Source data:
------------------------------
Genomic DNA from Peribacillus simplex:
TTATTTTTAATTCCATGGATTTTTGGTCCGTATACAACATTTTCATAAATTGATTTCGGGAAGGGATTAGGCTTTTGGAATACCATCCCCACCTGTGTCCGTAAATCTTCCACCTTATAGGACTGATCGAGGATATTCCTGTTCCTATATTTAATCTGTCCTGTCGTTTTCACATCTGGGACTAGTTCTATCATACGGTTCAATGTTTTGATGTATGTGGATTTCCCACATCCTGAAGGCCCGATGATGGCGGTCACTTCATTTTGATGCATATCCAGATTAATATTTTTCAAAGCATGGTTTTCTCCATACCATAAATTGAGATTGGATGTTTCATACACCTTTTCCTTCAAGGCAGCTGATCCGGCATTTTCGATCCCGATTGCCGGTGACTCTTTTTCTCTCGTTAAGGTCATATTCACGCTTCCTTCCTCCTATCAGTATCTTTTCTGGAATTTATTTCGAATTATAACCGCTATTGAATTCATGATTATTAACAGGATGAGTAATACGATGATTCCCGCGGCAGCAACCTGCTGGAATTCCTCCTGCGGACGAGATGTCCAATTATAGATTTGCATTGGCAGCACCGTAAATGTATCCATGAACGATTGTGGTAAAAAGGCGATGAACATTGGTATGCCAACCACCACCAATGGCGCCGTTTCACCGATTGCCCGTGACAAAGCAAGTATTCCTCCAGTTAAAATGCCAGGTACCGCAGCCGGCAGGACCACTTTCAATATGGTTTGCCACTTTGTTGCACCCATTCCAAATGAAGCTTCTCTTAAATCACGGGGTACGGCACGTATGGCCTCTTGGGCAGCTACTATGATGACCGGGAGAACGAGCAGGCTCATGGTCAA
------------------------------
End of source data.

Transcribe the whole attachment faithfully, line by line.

Genomic DNA from Peribacillus simplex:
TTATTTTTAATTCCATGGATTTTTGGTCCGTATACAACATTTTCATAAATTGATTTCGGGAAGGGATTAGGCTTTTGGAATACCATCCCCACCTGTGTCCGTAAATCTTCCACCTTATAGGACTGATCGAGGATATTCCTGTTCCTATATTTAATCTGTCCTGTCGTTTTCACATCTGGGACTAGTTCTATCATACGGTTCAATGTTTTGATGTATGTGGATTTCCCACATCCTGAAGGCCCGATGATGGCGGTCACTTCATTTTGATGCATATCCAGATTAATATTTTTCAAAGCATGGTTTTCTCCATACCATAAATTGAGATTGGATGTTTCATACACCTTTTCCTTCAAGGCAGCTGATCCGGCATTTTCGATCCCGATTGCCGGTGACTCTTTTTCTCTCGTTAAGGTCATATTCACGCTTCCTTCCTCCTATCAGTATCTTTTCTGGAATTTATTTCGAATTATAACCGCTATTGAATTCATGATTATTAACAGGATGAGTAATACGATGATTCCCGCGGCAGCAACCTGCTGGAATTCCTCCTGCGGACGAGATGTCCAATTATAGATTTGCATTGGCAGCACCGTAAATGTATCCATGAACGATTGTGGTAAAAAGGCGATGAACATTGGTATGCCAACCACCACCAATGGCGCCGTTTCACCGATTGCCCGTGACAAAGCAAGTATTCCTCCAGTTAAAATGCCAGGTACCGCAGCCGGCAGGACCACTTTCAATATGGTTTGCCACTTTGTTGCACCCATTCCAAATGAAGCTTCTCTTAAATCACGGGGTACGGCACGTATGGCCTCTTGGGCAGCTACTATGATGACCGGGAGAACGAGCAGGCTCATGGTCAA